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Discussion Starter #1
What do guys want when they apologize? Is the required response an immediate make out session or something equivalent to indicate "It's all good" no matter how frustrated I still am at the situation? My DH has a habit of getting upset, saying something mean or rude and then walking away, then a few minutes or an hour or so later he comes back and says "Listen, I am sorry I said that" and if it doesn't just "go away" then he is madder than he was to start with. I am just so frustrated by this dynamic!

one of the biggest problems in our marriage is that we never resolve anything. The fights are always about the same stupid things. I personally think that if we could address the actual issues we could quit fighting around the issues and have a great relationship.

One of my biggest complaints is when he gets irritated with me it is usually because I don't check to see if it is a good time for him to talk etc and I just start talking to him. I get that I need to be better about that and I am SOOOO much better about it than I used to be. My other issue is that he is a total perfectionist and gets so annoyed at people who are not. He has impossibly high standards for everyone, himself included. When I don't "measure up" he chastizes me like I am a child.

Tonight's example was that I came in from going somewhere with my son and I started talking to DH about something to do with the kiddo on the main level. He said something about how it wasn't proper to talk about these things where the kids could hear. I didn't cease talking about it immediately. granted, his background is that his parents had no common sense and the kids were always present for every adult conversation so he is totally over the top with this. So he was reprimanding me for not having any decorum or whatever with talking about something to do with the kids where the kids could potentially overhear if they were evesdropping. He kept going on and on and finally I told him HE was not showing much decorum by chastizing me like I was a child where the kids could overhear. He got upset and walked away. Then when he apologized I told him I accepted the apology but that I wanted to talk about how that made me feel. I was as polite as I could be explaining that it hurts me to be belittled and talked down to when I am and adult. He said something rude about if I was an adult I wouldn't forget to ask if the timing was right for a a conversation and I certainly wouldn't insist on having inappropriate discussions in front of the kids.....whatever, I just quit talking and he walked out of the room saying all kinds of rude things under his breath.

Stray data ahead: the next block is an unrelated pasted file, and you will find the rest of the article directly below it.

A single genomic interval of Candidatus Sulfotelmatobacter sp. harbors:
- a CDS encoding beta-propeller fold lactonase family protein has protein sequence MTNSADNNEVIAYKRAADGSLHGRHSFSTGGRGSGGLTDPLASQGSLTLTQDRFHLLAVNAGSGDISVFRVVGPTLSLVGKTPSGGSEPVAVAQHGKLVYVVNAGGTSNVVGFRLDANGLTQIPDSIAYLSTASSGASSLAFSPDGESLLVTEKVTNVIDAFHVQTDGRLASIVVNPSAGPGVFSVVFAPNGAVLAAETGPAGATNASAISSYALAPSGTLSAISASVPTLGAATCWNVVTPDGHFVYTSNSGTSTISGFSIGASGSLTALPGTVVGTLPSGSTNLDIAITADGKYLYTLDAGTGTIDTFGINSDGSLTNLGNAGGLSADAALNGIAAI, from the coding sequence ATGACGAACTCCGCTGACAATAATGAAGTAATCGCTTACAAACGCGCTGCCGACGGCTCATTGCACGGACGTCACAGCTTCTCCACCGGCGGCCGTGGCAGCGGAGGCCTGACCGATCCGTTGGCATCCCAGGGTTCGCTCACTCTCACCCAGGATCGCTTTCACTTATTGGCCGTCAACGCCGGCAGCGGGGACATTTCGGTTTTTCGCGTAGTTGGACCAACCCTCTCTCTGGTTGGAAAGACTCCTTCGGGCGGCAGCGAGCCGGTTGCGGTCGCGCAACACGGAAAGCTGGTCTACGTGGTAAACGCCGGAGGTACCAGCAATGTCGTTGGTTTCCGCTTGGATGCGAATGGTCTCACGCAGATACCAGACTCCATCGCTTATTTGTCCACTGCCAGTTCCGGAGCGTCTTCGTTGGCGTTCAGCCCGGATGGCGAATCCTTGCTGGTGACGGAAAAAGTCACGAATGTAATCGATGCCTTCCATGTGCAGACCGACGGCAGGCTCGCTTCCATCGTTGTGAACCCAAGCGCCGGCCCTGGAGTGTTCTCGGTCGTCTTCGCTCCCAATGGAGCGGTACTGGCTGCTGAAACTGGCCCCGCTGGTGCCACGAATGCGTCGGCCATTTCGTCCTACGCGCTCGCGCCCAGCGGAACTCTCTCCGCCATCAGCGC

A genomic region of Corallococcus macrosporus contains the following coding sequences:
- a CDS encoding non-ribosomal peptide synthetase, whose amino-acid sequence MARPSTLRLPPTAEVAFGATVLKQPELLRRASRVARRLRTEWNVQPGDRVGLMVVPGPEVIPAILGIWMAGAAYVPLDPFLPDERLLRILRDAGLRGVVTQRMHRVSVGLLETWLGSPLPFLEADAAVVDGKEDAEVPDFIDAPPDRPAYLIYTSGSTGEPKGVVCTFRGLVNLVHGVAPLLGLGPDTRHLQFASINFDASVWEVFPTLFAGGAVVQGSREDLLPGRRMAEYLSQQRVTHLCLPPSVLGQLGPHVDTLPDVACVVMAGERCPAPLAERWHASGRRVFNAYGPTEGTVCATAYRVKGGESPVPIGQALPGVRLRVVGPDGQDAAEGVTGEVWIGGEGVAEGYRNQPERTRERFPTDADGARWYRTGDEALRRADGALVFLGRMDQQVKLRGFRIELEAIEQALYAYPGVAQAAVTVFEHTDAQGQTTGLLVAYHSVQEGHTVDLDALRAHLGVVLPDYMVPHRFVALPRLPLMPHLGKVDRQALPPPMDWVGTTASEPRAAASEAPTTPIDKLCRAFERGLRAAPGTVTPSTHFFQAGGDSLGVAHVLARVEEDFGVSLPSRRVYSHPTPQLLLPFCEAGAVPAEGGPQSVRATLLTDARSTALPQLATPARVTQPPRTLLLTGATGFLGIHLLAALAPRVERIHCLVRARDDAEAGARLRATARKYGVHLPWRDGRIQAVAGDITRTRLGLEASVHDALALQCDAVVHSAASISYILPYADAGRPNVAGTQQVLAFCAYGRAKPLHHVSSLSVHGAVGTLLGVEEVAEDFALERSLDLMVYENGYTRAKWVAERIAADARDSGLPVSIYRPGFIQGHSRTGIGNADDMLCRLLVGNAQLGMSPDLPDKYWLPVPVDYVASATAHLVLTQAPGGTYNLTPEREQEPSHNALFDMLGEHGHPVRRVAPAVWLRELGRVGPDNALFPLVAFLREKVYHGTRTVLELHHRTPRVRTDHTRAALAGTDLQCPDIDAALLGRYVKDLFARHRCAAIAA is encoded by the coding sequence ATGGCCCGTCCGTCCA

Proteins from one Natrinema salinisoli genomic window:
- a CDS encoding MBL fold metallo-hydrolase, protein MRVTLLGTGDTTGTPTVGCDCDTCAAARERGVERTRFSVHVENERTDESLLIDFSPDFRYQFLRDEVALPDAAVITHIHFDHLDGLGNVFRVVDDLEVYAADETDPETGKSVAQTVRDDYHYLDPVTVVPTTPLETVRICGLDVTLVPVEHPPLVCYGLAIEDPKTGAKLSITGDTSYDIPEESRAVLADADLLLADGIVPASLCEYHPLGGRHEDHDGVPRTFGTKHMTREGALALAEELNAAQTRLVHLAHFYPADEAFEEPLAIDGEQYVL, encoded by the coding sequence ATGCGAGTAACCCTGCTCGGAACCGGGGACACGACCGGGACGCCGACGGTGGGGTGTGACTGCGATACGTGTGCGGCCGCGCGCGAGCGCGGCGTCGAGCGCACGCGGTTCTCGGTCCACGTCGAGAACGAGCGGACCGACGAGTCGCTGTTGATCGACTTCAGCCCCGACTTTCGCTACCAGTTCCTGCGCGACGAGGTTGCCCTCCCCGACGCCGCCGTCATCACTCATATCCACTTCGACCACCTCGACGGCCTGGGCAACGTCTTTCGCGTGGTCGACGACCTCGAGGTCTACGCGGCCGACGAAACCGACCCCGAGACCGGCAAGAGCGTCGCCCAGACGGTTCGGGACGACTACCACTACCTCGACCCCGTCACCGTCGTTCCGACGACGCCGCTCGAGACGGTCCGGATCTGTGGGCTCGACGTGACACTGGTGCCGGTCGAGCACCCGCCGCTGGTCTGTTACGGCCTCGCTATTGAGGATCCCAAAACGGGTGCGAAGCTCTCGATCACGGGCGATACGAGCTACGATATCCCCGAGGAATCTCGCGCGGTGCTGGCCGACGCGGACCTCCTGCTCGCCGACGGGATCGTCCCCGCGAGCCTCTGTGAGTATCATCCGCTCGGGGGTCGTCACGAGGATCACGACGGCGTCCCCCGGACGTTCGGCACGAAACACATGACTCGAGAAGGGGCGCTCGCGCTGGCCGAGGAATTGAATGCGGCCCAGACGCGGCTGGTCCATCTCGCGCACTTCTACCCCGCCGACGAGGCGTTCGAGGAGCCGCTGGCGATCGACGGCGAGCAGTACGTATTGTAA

I know this is long, but I know that very soon he will come back in and say he is sorry and the only way to have peace is just to say "I am sorry too" and pretend he wasn't rude.

How do I do that without feeling bitter all the time? What does the man-brain expect and how can my girl-brain process that? Help please!
 

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You have to check if it's a good time to talk to your husband?
Wow.
And he lashes out at you like a child. And immediately wants you to be OK.
You need marital counseling.
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When he comes to apologize to you, hear him out, then calmly say, "I understand that you are sorry and I accept your apology on that basis. It does not, however, mean that I am over feeling hurt about this. You want 'forgive and forget'. I can FORGIVE YOU, but I am NOT at the FORGET stage right now."

IF he can't understand this or wants to argue, tell him, "If I sucker-punched you in the gut RIGHT NOW, then apologized SINCERELY 30 seconds from now, it wouldn't stop your stomach from hurting, would it? You have sucker-punched me in the heart/soul/whatever; although you have apologized, it doesn't alleviate the pain. I do, however, thank you for sincerely regretting your action/words/whatever."

Then drop it. Let it go. YOU will get over it WHEN and only WHEN YOU feel like it. It is NOT up to him to dictate how SOON you should recover from a hurt. Wow! Talk about being self-involved!
 

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Discussion Starter #4
Thank-you getting wiser -
I appreciate your input very much. I like the way that you say to phrase that and I am going to try that. And yes, he is self involved. He is much better than he was 18 years ago and it has been a slow process, but he is all about protecting himself. The many various counselors we have seen have told me that it is typical behavior a person who was so severely physically and emotionally abused as a child. I love him very much in between times, but the "conflict times" are so hard for me. He was raised by a mother who is BPD and despite numerous counselors telling us both that he is NOT borderline himself, he displays many borderline traits. He is better than he used to be but this is one of those things that is so hard for me to tolerate.